We had another wandering neighborhood dog. That problem was fixed...he lives with me now for the last 2 years. Now he's an indoor dog enjoying his retirement very much. He's under my chair right now, snoring and farting.

    Lucky me.

    We've had others, they disappear rather fast though. Wildlife, cars, territorial other dogs or livestock and livestock owners.
    You jump in the saddle,
    Hold onto the bridle!
    Jump in the line!
    ...Belefonte


    5 members found this post helpful.

  4. #64
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    Jun. 14, 2007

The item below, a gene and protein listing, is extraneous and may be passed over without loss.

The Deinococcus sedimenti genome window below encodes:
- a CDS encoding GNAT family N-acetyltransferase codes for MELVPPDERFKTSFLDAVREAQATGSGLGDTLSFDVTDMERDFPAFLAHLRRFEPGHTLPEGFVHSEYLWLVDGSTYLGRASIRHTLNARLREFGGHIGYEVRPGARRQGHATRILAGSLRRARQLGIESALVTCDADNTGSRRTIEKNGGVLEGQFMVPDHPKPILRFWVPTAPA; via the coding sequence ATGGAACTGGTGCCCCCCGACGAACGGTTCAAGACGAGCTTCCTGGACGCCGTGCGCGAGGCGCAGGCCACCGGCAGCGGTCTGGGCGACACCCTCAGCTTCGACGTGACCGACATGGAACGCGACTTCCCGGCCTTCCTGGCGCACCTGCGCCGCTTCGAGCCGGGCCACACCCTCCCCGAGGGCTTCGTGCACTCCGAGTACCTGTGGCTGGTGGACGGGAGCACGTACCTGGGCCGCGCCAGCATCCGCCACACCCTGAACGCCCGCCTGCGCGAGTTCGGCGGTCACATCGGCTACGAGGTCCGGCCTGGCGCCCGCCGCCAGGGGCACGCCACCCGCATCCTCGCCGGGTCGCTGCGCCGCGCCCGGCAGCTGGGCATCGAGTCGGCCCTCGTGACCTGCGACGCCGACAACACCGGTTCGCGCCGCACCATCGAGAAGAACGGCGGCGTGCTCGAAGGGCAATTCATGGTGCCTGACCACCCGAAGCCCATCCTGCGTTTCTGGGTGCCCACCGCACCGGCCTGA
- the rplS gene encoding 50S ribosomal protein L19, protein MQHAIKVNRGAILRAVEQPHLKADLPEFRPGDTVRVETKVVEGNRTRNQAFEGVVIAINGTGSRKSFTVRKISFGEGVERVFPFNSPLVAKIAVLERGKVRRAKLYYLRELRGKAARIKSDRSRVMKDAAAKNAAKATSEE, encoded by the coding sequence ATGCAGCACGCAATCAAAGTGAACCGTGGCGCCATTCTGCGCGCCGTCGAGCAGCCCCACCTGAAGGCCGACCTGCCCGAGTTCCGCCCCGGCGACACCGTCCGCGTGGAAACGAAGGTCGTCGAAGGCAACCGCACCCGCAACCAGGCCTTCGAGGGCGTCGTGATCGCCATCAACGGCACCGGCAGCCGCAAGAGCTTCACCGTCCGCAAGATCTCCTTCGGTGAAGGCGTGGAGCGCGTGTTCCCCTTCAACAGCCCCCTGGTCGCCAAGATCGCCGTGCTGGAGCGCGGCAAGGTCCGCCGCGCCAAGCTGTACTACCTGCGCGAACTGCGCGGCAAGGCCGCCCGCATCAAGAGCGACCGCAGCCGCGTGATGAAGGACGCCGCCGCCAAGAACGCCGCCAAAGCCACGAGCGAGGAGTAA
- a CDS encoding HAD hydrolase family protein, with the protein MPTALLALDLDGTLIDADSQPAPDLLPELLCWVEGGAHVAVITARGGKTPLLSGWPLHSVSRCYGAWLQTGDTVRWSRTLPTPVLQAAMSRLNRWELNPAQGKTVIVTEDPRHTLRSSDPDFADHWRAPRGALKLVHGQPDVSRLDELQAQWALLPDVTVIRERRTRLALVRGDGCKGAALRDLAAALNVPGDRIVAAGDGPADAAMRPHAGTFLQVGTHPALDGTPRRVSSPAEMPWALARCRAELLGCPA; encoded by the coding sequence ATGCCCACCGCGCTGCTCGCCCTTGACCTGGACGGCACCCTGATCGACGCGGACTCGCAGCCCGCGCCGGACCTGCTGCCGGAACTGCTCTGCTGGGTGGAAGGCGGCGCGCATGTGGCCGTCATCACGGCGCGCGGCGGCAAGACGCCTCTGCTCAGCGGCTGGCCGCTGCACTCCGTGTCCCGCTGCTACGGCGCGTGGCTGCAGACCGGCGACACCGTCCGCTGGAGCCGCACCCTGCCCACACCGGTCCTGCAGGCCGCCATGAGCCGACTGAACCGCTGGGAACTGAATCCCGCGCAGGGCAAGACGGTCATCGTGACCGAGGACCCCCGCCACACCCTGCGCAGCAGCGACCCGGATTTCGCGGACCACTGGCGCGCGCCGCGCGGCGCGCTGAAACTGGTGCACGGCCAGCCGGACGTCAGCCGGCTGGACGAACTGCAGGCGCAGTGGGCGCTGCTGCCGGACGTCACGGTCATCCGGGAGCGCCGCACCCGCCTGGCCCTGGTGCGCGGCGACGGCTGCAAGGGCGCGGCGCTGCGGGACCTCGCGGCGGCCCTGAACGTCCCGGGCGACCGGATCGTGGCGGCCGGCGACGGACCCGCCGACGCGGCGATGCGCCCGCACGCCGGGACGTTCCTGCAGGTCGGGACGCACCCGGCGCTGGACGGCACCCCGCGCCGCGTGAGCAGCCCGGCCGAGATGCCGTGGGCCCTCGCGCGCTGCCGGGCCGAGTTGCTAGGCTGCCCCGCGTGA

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    TX
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    [QUOTE=MistyBlue;6779960]Depends on circumstances and state/county.

    In many areas it's perfectly legal to deter with external force (non-piercing) if the dog is actively harassing livestock.

    A lot of people will use a paintball, rubber ammo, pepperball or bean bag rounds...at a dog under, next to or attached to your livestock while both run around/struggle. This way you don't kill/seriously injure your own animal trying to deter the other one.

    It's a viable alternative to piercing ammunition. Safer for livestock, misses/travelling bullets and even for the dog harassing the animals. It can also be something a novice shooter is more comfortable handling.